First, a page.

Ham on the Hoof
hen deer, elk, waterfowl and upland game bird seasons have come and gone, put some pork in the crosshairs.
We were climbing a steep gravel ranch road in Charlie’s Toyota when we saw it, as big as a full-grown bear and on a dead run. Charlie hit the brakes and switched off the engine. There was no time to load the rifle. The shaggy, gray boar had disappeared into the chemise brush, 200 yards away.
“Listen,” Charlie whispered. I heard it, that snorting, wheezing, guttural grunting a sounder of hogs makes on the feed. Trouble was, they’d moved into the tall brush for the day.
The Spanish brought the first domestic pigs to California in the 16th century. Hogs were easily managed and bred fast enough to provide a ready source of meat for their masters. Every large group of Europeans arriving from the Old Country brought more. Herds were allowed to graze in the oak uplands. Escapees soon reverted to the wild.
In the early 1900s, several landowners brought in small herds of wild-strain European hogs. These razorbacks lost little time mixing with the resident swine. Today, their descendants can be hunted from the vicinity of Palm Springs in southern California to the Siskiyous on the Oregon border.
This was my first hunt for hogs in California; on Wilderness Unlimited land, a club that allows access to ranches in both Oregon and California.
As the first morning wore on, I walked a closed road and circled a large hog-backed hill. A lone boar crested a knife-edge ridge 500 yards away. Too far for a shot. A few minutes later, I spotted a 2x3 blacktail buck feeding toward me. Behind him was a magnificent buck. There were no more pigs to be found, though there was sign everywhere I looked.
When I rejoined my partner, he said he’d spotted a herd of a dozen sows and piglets not too far from camp. Wrong place at the wrong time. But tomorrow was a new day. And I knew right where I wanted to be, watching that canyon, with my Winchester Model 70 7mm WSM across my lap.
Instead of driving the road in the morning, I walked up as dawn’s first rays lit the sky. Every few steps, I stopped, raised the binoculars and peered through the oaks, listening. From my vantage point one-third of the way up the hill, I heard a pig in the canyon below, but couldn’t spot it.
Then my radio crackled. It was Charlie. “Turn around and look up the hill behind you,” he said. “They’ve just crossed the road and are running through the trees, a whole herd of sows. Probably twenty of them.”
As I turned, I heard the thunder of hooves on the hillside and saw black shadows in the trees. I scrambled up the slope and focused on a spot ahead of where I’d seen them last. If I figured right, they’d appear in a window in the oaks. I steadied my rifle against a tree.
The first hog into the open was a big sow. The rest were a blur of black bodies, flashing single-file through the trunks of the oaks that grew thicker than cloves on a Christmas ham.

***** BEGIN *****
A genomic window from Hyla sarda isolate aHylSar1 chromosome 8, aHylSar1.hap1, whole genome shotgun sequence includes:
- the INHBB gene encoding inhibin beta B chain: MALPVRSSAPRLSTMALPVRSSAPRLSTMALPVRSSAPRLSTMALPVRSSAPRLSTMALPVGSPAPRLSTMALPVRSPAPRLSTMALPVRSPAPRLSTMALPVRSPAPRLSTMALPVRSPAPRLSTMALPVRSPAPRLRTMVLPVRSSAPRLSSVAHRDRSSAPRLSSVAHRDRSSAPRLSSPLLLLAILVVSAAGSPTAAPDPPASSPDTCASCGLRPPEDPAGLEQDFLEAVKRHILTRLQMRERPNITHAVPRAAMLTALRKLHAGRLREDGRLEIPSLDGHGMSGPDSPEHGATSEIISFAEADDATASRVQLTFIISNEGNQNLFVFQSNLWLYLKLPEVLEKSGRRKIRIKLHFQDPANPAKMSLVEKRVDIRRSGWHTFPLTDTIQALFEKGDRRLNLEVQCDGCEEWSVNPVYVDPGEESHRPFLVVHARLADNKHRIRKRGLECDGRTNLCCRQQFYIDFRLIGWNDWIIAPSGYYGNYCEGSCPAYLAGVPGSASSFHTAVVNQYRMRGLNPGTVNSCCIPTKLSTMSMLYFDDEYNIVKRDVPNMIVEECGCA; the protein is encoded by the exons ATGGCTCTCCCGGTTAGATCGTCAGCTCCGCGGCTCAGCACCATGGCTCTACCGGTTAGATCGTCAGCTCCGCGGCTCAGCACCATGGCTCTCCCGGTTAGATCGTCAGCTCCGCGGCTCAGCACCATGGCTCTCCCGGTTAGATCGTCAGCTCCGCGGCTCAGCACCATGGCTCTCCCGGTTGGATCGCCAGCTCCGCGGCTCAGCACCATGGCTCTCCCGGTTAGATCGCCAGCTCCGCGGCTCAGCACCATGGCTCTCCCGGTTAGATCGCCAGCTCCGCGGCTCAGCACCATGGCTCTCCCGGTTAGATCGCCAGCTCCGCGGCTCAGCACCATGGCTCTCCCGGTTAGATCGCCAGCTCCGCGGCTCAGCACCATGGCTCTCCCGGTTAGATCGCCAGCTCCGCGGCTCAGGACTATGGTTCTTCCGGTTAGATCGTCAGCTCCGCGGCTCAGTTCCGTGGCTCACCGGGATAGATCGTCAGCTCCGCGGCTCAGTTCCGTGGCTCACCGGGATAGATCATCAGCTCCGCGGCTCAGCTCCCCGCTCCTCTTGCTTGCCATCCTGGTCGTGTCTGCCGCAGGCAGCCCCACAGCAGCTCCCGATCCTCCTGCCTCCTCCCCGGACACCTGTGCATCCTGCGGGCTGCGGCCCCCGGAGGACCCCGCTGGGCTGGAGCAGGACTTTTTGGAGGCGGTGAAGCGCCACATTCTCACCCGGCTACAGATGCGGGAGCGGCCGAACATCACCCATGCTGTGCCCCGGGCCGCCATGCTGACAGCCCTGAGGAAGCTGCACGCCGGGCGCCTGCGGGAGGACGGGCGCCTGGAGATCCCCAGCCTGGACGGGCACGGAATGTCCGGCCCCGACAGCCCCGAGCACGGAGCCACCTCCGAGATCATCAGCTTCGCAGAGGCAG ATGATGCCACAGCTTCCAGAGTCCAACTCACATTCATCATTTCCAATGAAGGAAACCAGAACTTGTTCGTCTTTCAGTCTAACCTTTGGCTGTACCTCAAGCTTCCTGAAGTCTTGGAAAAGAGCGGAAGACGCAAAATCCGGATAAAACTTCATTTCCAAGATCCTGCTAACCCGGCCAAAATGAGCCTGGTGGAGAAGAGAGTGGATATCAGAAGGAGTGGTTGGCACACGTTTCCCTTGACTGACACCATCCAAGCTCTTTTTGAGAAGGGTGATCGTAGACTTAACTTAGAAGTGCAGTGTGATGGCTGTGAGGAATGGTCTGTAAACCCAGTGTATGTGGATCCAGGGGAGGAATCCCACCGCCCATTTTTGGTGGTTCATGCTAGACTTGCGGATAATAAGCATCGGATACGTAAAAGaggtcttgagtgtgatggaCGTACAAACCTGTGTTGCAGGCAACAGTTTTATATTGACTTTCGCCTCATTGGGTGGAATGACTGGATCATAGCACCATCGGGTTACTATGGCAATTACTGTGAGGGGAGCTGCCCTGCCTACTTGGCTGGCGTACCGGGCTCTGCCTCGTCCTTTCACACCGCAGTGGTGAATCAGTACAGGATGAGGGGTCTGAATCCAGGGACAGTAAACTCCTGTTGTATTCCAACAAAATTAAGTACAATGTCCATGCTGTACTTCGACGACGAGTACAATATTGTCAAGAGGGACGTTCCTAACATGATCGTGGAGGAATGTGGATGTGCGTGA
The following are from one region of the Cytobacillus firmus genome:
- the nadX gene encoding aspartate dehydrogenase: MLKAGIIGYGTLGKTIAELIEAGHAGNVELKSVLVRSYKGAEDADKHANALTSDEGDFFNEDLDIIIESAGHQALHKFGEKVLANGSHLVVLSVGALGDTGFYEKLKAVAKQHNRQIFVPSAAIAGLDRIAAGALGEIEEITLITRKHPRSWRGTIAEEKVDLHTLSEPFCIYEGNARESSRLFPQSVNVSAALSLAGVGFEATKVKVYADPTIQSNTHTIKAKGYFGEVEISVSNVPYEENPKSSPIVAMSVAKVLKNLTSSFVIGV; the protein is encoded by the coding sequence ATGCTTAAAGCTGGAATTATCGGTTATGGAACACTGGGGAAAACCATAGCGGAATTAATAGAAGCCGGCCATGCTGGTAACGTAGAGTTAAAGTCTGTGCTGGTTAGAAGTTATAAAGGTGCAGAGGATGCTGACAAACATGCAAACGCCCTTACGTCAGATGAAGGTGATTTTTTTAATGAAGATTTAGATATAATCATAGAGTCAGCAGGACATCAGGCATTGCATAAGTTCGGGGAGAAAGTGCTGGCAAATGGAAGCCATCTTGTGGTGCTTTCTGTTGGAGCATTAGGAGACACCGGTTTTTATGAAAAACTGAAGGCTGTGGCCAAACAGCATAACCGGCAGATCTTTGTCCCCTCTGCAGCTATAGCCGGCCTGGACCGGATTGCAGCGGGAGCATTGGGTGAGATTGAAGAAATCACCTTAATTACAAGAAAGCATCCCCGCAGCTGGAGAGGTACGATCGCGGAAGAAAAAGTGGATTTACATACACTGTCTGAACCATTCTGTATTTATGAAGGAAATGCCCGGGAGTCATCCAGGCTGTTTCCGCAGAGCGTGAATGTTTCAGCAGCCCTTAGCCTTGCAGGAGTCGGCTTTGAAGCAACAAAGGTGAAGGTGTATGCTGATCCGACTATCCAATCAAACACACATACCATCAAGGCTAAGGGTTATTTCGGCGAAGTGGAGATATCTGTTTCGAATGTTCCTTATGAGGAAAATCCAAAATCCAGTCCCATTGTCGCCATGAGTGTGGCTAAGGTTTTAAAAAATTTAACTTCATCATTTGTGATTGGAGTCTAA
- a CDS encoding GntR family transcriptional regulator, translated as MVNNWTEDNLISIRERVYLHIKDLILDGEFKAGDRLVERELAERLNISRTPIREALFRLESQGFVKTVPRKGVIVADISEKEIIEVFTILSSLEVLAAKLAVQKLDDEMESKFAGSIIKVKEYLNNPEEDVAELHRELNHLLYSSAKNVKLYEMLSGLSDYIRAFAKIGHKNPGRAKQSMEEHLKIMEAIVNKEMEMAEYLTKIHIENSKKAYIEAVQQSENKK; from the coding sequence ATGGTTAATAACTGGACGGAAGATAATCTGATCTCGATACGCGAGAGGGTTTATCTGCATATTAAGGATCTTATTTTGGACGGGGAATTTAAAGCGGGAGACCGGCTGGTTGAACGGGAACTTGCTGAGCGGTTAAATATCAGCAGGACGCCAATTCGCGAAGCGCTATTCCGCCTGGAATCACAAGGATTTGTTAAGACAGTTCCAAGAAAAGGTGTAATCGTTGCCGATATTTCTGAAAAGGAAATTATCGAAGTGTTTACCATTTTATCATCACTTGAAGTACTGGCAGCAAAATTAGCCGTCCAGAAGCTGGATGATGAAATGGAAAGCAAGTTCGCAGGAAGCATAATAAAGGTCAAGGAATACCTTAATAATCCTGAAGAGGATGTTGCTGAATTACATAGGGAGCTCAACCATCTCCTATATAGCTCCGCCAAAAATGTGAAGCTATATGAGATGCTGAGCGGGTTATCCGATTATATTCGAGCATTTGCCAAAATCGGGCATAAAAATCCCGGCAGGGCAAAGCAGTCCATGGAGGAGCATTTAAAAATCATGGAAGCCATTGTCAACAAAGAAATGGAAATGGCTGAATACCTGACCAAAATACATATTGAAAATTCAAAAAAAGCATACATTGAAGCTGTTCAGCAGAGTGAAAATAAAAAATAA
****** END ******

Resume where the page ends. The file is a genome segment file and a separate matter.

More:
With my crosshairs bracketed one-third of the way up the body on the biggest animals, I waited for a good shot. A dozen pigs passed, then two small oinkers flashed into and out of sight. The next was bigger, its nose now in view. My brain told my trigger finger, ‘Now!’ The rifle bucked and a 160-grain Nosler AccuBond found its mark 85 yards up the hill. Five more pigs rumbled by, then all was quiet.
I found the pig ten yards farther on, a 110-pound sow, probably six months old, packing plenty of lean, organic pork loin and chops.
These aren’t your average agricultural oinkers. Adult wild hogs tip the scales between 100 and 200 pounds. Boars can reach 375. Most European/feral crosses have a coat of long, coarse, dark hair. Boars grow wicked tusks and are not the kind of critters you’d like to run into on a narrow trail.
They feed mainly at night. At dawn, they head for the deepest, darkest cover they can find.
They eat everything from acorns to alfalfa, to rattlesnakes and bird eggs. And they multiply. Starting at six months old, a sow can produce piglets at the rate of two litters per year.
Spot and Stalk for Swine
I call it sneaking and peeking. If you’ve got a good vantage point, a spotting scope can help you locate hogs, but often, binoculars are all you’ll need. You can watch from one vantage point or move from hill to hill. Your best bet will be in the first hour and the last hour of the day. Generally, the herd will bed down for the day, but may get up to move around a little at noon.
Unlike deer, feeding swine don’t stay in one place very long. If you spot animals a long way out, watch them long enough to get an idea where they’re headed. Then meet them there.
If you’re hunting as a party, it’s often better to split up to cover more ground. But hunting should be conducted in a low-impact manner. Stay on roads and established trails, and out of bedding areas. Spook the herd and they’re likely to leave the area or go nocturnal.
Hogs aren’t hard to spot. Binoculars should be worn on a shoulder strap or around the neck for easy access. When you crest a hill, go easy. Take a few steps, then glass the habitat that has just opened up to view.
Hogs aren’t known for superior visual acuity, but too often hunters don’t give a hog’s eyes much credit. As much as possible, use the terrain and the cover of the trees to get in close enough for a shot.